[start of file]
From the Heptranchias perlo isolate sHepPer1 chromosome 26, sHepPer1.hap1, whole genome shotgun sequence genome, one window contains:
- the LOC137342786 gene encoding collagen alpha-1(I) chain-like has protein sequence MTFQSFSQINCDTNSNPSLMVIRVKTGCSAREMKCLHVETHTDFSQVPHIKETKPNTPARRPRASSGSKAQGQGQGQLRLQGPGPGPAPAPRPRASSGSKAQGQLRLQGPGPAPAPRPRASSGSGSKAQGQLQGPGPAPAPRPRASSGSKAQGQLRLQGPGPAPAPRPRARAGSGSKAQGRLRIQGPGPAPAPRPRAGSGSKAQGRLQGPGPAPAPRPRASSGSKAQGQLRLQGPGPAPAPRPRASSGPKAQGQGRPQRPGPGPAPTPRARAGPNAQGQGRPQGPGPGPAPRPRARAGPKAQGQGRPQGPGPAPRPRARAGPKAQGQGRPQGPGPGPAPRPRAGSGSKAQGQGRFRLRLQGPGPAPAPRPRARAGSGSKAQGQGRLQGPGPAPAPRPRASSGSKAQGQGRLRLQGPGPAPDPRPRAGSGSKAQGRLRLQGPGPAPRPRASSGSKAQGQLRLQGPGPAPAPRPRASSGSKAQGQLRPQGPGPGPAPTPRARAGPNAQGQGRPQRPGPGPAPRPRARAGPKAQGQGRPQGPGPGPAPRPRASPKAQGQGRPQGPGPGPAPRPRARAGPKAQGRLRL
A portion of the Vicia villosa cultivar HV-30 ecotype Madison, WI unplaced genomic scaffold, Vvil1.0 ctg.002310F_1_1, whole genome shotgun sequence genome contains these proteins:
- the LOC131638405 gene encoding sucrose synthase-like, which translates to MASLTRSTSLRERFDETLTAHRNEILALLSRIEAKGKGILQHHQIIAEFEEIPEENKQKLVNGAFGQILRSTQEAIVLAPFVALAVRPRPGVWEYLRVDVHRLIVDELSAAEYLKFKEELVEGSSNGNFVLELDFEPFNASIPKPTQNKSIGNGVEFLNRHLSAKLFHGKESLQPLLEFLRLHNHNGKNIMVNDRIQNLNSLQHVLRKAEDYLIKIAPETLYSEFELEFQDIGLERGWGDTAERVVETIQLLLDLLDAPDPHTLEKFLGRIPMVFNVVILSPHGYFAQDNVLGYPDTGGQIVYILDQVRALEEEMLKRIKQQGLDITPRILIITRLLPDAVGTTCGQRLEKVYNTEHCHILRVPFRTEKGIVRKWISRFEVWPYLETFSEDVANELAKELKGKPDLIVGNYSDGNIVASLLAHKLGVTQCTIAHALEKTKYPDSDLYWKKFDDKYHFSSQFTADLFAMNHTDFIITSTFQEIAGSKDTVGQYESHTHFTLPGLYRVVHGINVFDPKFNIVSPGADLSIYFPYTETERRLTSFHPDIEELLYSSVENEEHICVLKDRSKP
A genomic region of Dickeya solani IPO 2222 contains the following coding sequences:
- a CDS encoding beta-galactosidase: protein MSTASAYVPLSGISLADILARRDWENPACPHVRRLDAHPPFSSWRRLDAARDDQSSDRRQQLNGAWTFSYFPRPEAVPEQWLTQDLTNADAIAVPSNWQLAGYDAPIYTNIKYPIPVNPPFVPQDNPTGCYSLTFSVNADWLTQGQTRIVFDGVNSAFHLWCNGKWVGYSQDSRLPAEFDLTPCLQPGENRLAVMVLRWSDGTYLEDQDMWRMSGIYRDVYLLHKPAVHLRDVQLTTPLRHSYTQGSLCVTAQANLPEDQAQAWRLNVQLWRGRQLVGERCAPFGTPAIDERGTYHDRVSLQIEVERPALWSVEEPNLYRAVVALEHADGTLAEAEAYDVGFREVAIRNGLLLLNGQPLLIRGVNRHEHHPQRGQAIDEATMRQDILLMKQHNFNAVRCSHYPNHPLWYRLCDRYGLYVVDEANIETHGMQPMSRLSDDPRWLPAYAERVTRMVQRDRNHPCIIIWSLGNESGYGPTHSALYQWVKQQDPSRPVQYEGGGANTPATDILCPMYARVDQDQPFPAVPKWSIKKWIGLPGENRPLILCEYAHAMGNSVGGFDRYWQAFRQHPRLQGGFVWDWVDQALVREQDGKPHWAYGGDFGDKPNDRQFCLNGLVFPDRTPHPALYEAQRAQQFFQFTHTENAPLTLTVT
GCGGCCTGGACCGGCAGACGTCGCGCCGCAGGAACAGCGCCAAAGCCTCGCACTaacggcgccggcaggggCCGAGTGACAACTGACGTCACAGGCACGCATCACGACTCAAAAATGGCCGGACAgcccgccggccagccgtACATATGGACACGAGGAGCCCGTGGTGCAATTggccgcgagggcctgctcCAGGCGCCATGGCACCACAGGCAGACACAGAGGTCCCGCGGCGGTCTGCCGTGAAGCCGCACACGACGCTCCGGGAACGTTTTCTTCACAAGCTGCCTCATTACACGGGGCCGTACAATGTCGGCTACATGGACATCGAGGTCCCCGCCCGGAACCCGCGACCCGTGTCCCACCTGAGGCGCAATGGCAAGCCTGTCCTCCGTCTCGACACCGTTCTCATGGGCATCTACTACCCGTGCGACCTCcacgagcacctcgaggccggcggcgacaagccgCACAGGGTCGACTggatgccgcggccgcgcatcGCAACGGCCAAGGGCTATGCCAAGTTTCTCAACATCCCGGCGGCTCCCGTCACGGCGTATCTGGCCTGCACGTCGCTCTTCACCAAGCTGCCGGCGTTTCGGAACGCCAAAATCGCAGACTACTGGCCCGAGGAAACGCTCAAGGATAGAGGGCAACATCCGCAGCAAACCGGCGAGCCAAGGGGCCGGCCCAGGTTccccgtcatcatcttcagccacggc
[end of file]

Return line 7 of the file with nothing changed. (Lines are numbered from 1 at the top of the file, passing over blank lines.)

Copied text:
GCGGCCTGGACCGGCAGACGTCGCGCCGCAGGAACAGCGCCAAAGCCTCGCACTaacggcgccggcaggggCCGAGTGACAACTGACGTCACAGGCACGCATCACGACTCAAAAATGGCCGGACAgcccgccggccagccgtACATATGGACACGAGGAGCCCGTGGTGCAATTggccgcgagggcctgctcCAGGCGCCATGGCACCACAGGCAGACACAGAGGTCCCGCGGCGGTCTGCCGTGAAGCCGCACACGACGCTCCGGGAACGTTTTCTTCACAAGCTGCCTCATTACACGGGGCCGTACAATGTCGGCTACATGGACATCGAGGTCCCCGCCCGGAACCCGCGACCCGTGTCCCACCTGAGGCGCAATGGCAAGCCTGTCCTCCGTCTCGACACCGTTCTCATGGGCATCTACTACCCGTGCGACCTCcacgagcacctcgaggccggcggcgacaagccgCACAGGGTCGACTggatgccgcggccgcgcatcGCAACGGCCAAGGGCTATGCCAAGTTTCTCAACATCCCGGCGGCTCCCGTCACGGCGTATCTGGCCTGCACGTCGCTCTTCACCAAGCTGCCGGCGTTTCGGAACGCCAAAATCGCAGACTACTGGCCCGAGGAAACGCTCAAGGATAGAGGGCAACATCCGCAGCAAACCGGCGAGCCAAGGGGCCGGCCCAGGTTccccgtcatcatcttcagccacggc